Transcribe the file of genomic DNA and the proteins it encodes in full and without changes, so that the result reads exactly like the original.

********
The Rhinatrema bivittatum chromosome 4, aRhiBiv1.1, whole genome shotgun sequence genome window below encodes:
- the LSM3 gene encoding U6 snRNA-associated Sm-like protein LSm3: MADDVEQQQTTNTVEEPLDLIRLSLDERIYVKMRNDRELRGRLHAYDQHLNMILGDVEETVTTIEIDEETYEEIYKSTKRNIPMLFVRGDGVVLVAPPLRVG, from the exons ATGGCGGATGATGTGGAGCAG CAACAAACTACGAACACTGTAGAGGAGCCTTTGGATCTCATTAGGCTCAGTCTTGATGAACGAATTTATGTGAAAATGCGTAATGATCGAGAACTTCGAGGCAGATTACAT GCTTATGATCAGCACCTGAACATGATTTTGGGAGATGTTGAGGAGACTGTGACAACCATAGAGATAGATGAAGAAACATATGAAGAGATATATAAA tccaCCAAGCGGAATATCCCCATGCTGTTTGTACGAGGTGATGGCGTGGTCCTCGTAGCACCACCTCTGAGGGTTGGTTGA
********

The Rhinatrema bivittatum chromosome 4, aRhiBiv1.1, whole genome shotgun sequence genome window below encodes:
- the LSM3 gene encoding U6 snRNA-associated Sm-like protein LSm3: MADDVEQQQTTNTVEEPLDLIRLSLDERIYVKMRNDRELRGRLHAYDQHLNMILGDVEETVTTIEIDEETYEEIYKSTKRNIPMLFVRGDGVVLVAPPLRVG, from the exons ATGGCGGATGATGTGGAGCAG CAACAAACTACGAACACTGTAGAGGAGCCTTTGGATCTCATTAGGCTCAGTCTTGATGAACGAATTTATGTGAAAATGCGTAATGATCGAGAACTTCGAGGCAGATTACAT GCTTATGATCAGCACCTGAACATGATTTTGGGAGATGTTGAGGAGACTGTGACAACCATAGAGATAGATGAAGAAACATATGAAGAGATATATAAA tccaCCAAGCGGAATATCCCCATGCTGTTTGTACGAGGTGATGGCGTGGTCCTCGTAGCACCACCTCTGAGGGTTGGTTGA